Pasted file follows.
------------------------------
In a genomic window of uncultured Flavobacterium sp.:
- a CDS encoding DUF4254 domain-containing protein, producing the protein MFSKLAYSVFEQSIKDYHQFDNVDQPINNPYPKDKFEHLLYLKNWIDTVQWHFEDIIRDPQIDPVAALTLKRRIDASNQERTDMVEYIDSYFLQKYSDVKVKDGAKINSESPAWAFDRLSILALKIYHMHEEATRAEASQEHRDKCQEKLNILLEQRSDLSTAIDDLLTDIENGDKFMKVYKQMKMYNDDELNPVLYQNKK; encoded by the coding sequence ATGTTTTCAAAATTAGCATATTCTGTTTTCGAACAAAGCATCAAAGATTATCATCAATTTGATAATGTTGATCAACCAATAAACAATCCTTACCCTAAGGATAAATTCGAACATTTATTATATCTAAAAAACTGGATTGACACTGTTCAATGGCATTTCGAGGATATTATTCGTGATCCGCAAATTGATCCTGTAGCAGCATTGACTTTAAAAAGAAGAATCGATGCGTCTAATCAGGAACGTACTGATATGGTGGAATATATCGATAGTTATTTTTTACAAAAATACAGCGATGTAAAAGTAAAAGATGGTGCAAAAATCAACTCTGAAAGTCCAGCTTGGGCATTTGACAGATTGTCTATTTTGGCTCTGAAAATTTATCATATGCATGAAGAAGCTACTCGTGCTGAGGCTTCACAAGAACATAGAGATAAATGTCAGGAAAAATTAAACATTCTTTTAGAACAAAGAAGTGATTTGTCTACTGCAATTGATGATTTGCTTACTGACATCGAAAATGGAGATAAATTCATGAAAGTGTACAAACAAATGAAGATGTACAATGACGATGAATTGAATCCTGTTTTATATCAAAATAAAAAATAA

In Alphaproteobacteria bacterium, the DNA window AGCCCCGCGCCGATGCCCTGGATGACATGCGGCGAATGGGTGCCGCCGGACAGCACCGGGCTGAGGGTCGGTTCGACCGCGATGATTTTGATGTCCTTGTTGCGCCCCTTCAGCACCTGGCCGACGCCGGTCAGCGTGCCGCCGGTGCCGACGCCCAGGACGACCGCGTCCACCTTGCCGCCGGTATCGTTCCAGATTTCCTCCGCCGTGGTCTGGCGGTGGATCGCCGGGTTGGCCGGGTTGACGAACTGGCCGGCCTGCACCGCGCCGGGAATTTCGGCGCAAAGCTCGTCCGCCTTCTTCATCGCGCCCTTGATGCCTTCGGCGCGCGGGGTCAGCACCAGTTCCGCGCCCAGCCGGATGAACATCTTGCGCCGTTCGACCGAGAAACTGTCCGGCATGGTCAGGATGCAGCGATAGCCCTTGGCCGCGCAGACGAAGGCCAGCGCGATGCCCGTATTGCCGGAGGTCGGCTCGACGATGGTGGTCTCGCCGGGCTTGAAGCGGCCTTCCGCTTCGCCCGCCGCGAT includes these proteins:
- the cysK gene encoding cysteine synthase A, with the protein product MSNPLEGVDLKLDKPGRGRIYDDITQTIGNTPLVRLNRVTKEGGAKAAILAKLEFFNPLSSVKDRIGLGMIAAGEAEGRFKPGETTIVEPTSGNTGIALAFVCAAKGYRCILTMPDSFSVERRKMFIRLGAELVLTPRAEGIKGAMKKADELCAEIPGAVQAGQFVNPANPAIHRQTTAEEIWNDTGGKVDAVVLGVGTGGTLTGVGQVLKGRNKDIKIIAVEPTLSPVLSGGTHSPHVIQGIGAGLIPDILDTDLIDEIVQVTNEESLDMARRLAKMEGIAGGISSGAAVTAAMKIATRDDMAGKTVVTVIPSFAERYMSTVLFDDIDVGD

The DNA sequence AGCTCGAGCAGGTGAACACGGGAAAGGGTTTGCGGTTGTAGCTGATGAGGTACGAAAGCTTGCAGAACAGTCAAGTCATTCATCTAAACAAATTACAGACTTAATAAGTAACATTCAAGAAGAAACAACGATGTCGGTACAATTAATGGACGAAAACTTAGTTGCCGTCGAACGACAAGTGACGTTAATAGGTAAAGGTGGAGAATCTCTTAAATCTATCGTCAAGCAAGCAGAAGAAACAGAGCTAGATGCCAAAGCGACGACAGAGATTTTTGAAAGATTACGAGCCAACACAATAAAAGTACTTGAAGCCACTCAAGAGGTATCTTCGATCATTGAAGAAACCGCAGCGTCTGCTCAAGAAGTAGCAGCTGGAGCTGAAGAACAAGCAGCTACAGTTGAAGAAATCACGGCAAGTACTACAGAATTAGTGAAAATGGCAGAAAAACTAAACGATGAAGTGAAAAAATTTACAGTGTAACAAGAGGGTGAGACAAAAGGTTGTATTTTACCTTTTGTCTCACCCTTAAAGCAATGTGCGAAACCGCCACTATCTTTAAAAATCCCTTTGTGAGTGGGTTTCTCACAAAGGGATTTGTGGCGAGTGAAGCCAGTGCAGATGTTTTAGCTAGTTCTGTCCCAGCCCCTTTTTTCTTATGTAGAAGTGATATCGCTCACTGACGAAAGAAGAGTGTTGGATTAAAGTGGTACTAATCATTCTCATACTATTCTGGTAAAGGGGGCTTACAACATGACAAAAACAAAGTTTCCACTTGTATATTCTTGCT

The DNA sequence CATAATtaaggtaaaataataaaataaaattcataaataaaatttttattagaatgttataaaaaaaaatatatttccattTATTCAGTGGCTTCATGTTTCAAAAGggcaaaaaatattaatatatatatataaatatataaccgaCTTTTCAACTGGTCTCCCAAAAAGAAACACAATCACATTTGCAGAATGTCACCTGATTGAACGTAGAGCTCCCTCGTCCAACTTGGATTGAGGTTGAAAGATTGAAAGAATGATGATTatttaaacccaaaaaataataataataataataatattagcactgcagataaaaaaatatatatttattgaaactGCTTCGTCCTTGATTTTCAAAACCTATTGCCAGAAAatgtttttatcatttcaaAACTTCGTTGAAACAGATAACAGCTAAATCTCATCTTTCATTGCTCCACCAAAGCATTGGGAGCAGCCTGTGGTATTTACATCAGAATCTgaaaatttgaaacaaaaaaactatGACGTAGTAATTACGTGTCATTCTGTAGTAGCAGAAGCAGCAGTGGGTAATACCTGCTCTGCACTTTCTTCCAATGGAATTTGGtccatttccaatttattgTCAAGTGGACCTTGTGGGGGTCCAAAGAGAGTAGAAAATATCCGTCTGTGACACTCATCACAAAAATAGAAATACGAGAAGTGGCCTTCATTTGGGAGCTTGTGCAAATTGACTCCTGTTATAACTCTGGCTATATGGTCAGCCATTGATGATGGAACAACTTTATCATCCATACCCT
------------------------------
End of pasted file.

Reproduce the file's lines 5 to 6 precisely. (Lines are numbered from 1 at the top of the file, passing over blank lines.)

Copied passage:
The DNA sequence AGCTCGAGCAGGTGAACACGGGAAAGGGTTTGCGGTTGTAGCTGATGAGGTACGAAAGCTTGCAGAACAGTCAAGTCATTCATCTAAACAAATTACAGACTTAATAAGTAACATTCAAGAAGAAACAACGATGTCGGTACAATTAATGGACGAAAACTTAGTTGCCGTCGAACGACAAGTGACGTTAATAGGTAAAGGTGGAGAATCTCTTAAATCTATCGTCAAGCAAGCAGAAGAAACAGAGCTAGATGCCAAAGCGACGACAGAGATTTTTGAAAGATTACGAGCCAACACAATAAAAGTACTTGAAGCCACTCAAGAGGTATCTTCGATCATTGAAGAAACCGCAGCGTCTGCTCAAGAAGTAGCAGCTGGAGCTGAAGAACAAGCAGCTACAGTTGAAGAAATCACGGCAAGTACTACAGAATTAGTGAAAATGGCAGAAAAACTAAACGATGAAGTGAAAAAATTTACAGTGTAACAAGAGGGTGAGACAAAAGGTTGTATTTTACCTTTTGTCTCACCCTTAAAGCAATGTGCGAAACCGCCACTATCTTTAAAAATCCCTTTGTGAGTGGGTTTCTCACAAAGGGATTTGTGGCGAGTGAAGCCAGTGCAGATGTTTTAGCTAGTTCTGTCCCAGCCCCTTTTTTCTTATGTAGAAGTGATATCGCTCACTGACGAAAGAAGAGTGTTGGATTAAAGTGGTACTAATCATTCTCATACTATTCTGGTAAAGGGGGCTTACAACATGACAAAAACAAAGTTTCCACTTGTATATTCTTGCT

The DNA sequence CATAATtaaggtaaaataataaaataaaattcataaataaaatttttattagaatgttataaaaaaaaatatatttccattTATTCAGTGGCTTCATGTTTCAAAAGggcaaaaaatattaatatatatatataaatatataaccgaCTTTTCAACTGGTCTCCCAAAAAGAAACACAATCACATTTGCAGAATGTCACCTGATTGAACGTAGAGCTCCCTCGTCCAACTTGGATTGAGGTTGAAAGATTGAAAGAATGATGATTatttaaacccaaaaaataataataataataataatattagcactgcagataaaaaaatatatatttattgaaactGCTTCGTCCTTGATTTTCAAAACCTATTGCCAGAAAatgtttttatcatttcaaAACTTCGTTGAAACAGATAACAGCTAAATCTCATCTTTCATTGCTCCACCAAAGCATTGGGAGCAGCCTGTGGTATTTACATCAGAATCTgaaaatttgaaacaaaaaaactatGACGTAGTAATTACGTGTCATTCTGTAGTAGCAGAAGCAGCAGTGGGTAATACCTGCTCTGCACTTTCTTCCAATGGAATTTGGtccatttccaatttattgTCAAGTGGACCTTGTGGGGGTCCAAAGAGAGTAGAAAATATCCGTCTGTGACACTCATCACAAAAATAGAAATACGAGAAGTGGCCTTCATTTGGGAGCTTGTGCAAATTGACTCCTGTTATAACTCTGGCTATATGGTCAGCCATTGATGATGGAACAACTTTATCATCCATACCCT